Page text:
By Rye Barcott, Michael Dubrule, Rep. Mike Gallagher, and Rep. Mikie Sherrill
We are four veterans—one Navy helicopter pilot who flew missions throughout Europe and the Middle East, and three Marines who served in the same unit during the wars in Iraq and Afghanistan. This Veterans Day, after another bitter election, we need to focus on uniting our country and re-instilling a sense of duty that transcends petty partisanship. That is why we are now working together to improve and expand opportunities for more Americans to serve their country—in or out of uniform.
One of the most promising service programs for young Americans is the U.S. Armed Services Junior Reserve Officers’ Training Corps, or JROTC. We are working on a plan before Congress today that would double the size of the program nationwide and equip the next generation to lead through civic duty.
Transformative stories occur every year across the country in JROTC units. According to the Rand Corporation, students who participate in JROTC see “improved academic and behavioral outcomes.” These results include higher grade-point averages, higher graduation rates, higher college acceptance rates, higher standardized test scores, and increased community service participation. The inherent cost to each school is relatively small, as the respective military service subsidizes most costs like textbooks, uniforms, and equipment among other material, but there is a waitlist of hundreds of high schools requesting a JROTC unit.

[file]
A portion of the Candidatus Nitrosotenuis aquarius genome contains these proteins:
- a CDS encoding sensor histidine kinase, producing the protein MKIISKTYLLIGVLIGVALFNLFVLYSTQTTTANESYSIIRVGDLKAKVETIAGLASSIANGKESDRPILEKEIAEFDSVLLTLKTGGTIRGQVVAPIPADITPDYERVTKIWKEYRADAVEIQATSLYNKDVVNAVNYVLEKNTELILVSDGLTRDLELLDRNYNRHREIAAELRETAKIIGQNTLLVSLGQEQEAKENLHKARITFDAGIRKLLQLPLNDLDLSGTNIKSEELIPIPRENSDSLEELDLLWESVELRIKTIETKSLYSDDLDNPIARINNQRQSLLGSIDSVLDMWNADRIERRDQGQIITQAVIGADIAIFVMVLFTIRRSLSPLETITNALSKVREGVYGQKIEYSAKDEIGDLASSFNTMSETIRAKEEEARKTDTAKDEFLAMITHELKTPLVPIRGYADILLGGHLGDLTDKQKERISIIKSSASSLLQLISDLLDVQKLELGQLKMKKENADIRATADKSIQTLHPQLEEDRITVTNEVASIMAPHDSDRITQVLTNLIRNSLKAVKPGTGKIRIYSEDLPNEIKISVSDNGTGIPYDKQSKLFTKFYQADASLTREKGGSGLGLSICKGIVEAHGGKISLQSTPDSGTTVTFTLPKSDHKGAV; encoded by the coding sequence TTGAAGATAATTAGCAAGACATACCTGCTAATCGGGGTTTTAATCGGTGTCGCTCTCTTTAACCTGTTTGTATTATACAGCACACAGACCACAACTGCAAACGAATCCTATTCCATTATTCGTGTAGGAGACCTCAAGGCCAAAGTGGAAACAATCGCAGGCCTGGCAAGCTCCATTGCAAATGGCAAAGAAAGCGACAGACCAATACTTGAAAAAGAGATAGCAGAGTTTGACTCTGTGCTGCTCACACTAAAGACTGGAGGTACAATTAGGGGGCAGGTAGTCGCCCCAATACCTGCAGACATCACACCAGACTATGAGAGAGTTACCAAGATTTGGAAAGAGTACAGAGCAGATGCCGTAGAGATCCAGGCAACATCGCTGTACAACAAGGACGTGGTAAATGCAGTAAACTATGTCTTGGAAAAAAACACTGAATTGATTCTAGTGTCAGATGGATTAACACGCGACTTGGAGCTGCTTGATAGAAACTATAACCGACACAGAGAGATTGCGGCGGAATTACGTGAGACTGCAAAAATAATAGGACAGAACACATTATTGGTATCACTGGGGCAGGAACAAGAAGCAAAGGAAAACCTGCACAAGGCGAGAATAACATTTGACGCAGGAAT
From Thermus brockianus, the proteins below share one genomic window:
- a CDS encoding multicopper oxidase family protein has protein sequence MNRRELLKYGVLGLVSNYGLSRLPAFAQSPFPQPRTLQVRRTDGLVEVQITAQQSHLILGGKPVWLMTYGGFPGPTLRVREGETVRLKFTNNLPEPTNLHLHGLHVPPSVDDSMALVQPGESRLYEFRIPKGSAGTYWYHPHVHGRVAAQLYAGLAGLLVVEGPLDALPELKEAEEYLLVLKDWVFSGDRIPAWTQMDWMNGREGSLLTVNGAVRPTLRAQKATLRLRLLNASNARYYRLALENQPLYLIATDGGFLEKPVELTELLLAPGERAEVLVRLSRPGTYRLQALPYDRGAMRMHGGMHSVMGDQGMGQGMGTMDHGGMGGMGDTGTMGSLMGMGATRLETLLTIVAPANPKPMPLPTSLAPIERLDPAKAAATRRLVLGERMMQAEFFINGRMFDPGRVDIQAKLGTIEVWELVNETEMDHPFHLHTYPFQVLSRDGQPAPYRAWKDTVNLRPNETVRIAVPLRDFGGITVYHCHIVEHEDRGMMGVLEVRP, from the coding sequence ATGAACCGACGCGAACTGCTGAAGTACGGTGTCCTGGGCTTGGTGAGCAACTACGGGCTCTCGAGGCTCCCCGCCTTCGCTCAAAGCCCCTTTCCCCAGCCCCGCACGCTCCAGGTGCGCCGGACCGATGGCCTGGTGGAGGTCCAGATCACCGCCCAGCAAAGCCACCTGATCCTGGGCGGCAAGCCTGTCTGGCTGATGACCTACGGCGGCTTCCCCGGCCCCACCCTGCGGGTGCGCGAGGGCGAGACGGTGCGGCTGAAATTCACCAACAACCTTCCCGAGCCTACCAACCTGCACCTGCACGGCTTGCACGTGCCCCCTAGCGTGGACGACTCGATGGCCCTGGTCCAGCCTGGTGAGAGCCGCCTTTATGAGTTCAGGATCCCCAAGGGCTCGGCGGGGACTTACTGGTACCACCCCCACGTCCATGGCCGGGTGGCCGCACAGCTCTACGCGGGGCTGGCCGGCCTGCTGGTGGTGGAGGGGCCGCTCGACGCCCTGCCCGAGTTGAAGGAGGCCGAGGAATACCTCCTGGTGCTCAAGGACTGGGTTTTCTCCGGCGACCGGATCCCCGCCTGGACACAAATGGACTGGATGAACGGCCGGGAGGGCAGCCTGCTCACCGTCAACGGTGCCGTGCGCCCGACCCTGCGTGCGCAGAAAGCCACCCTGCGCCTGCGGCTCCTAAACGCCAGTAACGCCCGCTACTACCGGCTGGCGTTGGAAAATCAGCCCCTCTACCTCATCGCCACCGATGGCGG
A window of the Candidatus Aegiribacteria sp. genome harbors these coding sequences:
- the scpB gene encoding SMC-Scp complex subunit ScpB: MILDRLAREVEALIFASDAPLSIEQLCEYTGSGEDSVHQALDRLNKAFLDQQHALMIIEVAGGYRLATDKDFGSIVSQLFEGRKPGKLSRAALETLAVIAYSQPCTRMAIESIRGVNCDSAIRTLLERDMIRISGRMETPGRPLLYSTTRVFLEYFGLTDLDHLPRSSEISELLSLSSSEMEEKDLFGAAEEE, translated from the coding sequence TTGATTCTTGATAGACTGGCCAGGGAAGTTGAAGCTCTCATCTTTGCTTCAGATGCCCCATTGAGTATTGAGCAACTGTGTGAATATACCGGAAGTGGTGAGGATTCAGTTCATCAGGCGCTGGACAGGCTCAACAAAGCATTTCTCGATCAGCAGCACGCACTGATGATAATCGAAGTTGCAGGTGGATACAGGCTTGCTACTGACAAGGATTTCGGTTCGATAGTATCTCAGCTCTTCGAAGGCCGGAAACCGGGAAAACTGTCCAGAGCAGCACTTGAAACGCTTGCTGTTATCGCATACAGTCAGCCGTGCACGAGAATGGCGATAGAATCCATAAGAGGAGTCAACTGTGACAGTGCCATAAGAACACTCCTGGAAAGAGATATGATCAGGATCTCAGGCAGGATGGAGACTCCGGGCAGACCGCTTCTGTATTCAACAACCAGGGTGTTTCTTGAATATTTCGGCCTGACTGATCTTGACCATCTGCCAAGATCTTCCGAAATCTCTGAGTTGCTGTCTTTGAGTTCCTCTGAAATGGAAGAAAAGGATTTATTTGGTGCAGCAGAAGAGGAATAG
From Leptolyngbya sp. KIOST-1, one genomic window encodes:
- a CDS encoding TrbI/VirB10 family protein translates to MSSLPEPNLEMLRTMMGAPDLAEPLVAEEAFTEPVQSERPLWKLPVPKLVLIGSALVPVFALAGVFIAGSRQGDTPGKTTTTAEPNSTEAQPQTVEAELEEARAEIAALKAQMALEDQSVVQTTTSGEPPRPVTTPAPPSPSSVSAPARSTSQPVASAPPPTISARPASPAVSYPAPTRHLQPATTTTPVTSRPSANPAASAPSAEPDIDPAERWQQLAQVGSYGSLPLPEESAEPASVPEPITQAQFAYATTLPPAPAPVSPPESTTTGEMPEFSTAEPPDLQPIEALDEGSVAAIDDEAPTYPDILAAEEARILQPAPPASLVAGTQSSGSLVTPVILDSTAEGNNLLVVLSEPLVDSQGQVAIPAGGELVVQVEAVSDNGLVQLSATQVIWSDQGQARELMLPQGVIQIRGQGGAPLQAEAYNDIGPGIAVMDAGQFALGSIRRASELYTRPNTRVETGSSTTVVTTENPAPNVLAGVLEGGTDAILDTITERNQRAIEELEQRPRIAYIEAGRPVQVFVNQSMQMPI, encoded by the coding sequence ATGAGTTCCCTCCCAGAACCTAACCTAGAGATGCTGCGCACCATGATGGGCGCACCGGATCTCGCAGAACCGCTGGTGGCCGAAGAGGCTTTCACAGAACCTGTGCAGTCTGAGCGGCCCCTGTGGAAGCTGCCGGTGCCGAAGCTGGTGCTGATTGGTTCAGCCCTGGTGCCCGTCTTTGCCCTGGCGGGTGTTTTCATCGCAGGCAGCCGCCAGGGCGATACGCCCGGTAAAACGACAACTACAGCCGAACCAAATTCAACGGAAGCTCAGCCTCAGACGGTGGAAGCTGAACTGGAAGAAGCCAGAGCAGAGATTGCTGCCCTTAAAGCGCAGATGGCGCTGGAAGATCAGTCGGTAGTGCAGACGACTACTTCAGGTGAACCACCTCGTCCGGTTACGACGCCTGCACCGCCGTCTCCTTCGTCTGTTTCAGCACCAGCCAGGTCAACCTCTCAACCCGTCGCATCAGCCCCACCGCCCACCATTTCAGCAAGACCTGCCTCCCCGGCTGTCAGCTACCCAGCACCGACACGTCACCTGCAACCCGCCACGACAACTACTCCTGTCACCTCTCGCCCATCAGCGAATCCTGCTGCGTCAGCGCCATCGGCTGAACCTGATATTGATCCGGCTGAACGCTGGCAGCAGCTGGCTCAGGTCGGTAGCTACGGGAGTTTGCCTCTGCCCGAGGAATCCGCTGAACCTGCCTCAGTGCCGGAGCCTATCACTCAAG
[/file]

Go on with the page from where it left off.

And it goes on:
Congress could act now to bring JROTC to thousands of additional students around the country. Funding for JROTC programs is approved every year in the National Defense Authorization Act. Two of us, Rep. Mike Gallagher and Rep. Mikie Sherrill, are members of the congressional bipartisan For Country Caucus. They’re working with their military veteran colleagues and Rye Barcott’s With Honor Action, a nonprofit policy organization, to build consensus around two new provisions in the defense bill that would strengthen and expand the JROTC program across the nation. One provision will expand JROTC and implement a plan to establish at least 6,000 units, doubling the current corps, by 2031, while the other provision will integrate more STEM education to make the curriculum applicable and competitive.